-=============================================
+page_maybe_dma_pinned(): the whole point of pinning
+===================================================
The whole point of marking pages as "DMA-pinned" or "gup-pinned" is to be able
to query, "is this page DMA-pinned?" That allows code such as page_mkclean()
@@ -186,7 +179,7 @@ and debates (see the References at the end of this document). It's a TODO item
here: fill in the details once that's worked out. Meanwhile, it's safe to say
that having this available: ::
- static inline bool page_dma_pinned(struct page *page)
+ static inline bool page_maybe_dma_pinned(struct page *page)
...is a prerequisite to solving the long-running gup+DMA problem.
@@ -215,12 +208,42 @@ has the following new calls to exercise the new pin*() wrapper functions:
You can monitor how many total dma-pinned pages have been acquired and released
since the system was booted, via two new /proc/vmstat entries: ::
- /proc/vmstat/nr_foll_pin_requested
- /proc/vmstat/nr_foll_pin_requested
+ /proc/vmstat/nr_foll_pin_acquired
+ /proc/vmstat/nr_foll_pin_released
+
+Under normal conditions, these two values will be equal unless there are any
+long-term [R]DMA pins in place, or during pin/unpin transitions.
+
+* nr_foll_pin_acquired: This is the number of logical pins that have been
+ acquired since the system was powered on. For huge pages, the head page is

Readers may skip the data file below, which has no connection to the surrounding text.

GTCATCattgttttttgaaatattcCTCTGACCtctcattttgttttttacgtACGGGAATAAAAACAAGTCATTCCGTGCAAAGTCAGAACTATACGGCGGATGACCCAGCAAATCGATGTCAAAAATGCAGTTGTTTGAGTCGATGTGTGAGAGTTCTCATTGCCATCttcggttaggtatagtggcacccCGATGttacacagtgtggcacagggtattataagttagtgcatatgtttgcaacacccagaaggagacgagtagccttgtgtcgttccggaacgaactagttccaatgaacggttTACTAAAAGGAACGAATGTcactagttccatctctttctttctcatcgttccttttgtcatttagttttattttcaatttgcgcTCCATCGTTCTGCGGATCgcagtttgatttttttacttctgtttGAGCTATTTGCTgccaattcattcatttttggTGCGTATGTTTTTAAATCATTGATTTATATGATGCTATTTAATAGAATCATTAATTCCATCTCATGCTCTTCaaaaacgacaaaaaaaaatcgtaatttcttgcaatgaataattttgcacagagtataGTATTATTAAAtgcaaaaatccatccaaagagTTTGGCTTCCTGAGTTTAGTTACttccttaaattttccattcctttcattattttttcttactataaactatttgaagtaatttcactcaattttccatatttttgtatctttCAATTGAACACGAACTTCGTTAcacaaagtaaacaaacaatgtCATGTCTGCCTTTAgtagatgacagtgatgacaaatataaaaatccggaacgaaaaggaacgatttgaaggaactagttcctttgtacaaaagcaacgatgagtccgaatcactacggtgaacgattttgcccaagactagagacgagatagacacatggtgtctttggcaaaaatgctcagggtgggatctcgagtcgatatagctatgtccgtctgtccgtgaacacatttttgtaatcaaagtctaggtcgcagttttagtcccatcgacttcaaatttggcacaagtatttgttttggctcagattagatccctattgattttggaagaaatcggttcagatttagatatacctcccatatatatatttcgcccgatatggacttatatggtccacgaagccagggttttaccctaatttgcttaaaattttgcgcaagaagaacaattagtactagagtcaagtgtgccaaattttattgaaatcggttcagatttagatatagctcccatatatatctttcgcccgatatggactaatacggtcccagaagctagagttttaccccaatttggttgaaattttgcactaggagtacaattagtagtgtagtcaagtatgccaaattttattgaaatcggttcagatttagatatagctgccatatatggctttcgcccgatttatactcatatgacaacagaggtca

+ pinned once for each page (head page and each tail page) within the huge page.
+ This follows the same sort of behavior that get_user_pages() uses for huge
+ pages: the head page is refcounted once for each tail or head page in the huge
+ page, when get_user_pages() is applied to a huge page.
+
+* nr_foll_pin_released: The number of logical pins that have been released since
+ the system was powered on. Note that pages are released (unpinned) on a
+ PAGE_SIZE granularity, even if the original pin was applied to a huge page.
+ Becaused of the pin count behavior described above in "nr_foll_pin_acquired",
+ the accounting balances out, so that after doing this::
+
+ pin_user_pages(huge_page);
+ for (each page in huge_page)
+ unpin_user_page(page);
+
+...the following is expected::
+
+ nr_foll_pin_released == nr_foll_pin_acquired
+
+(...unless it was already out of balance due to a long-term RDMA pin being in
+place.)
+
+Other diagnostics
+=================
-Those are both going to show zero, unless CONFIG_DEBUG_VM is set. This is
-because there is a noticeable performance drop in unpin_user_page(), when they
-are activated.
+dump_page() has been enhanced slightly, to handle these new counting fields, and
+to better report on compound pages in general. Specifically, for compound pages
+with order > 1, the exact (hpage_pinned_refcount) pincount is reported.
References
==========
@@ -228,5 +251,6 @@ References
* `Some slow progress on get_user_pages() (Apr 2, 2019) <https://lwn.net/Articles/784574/>`_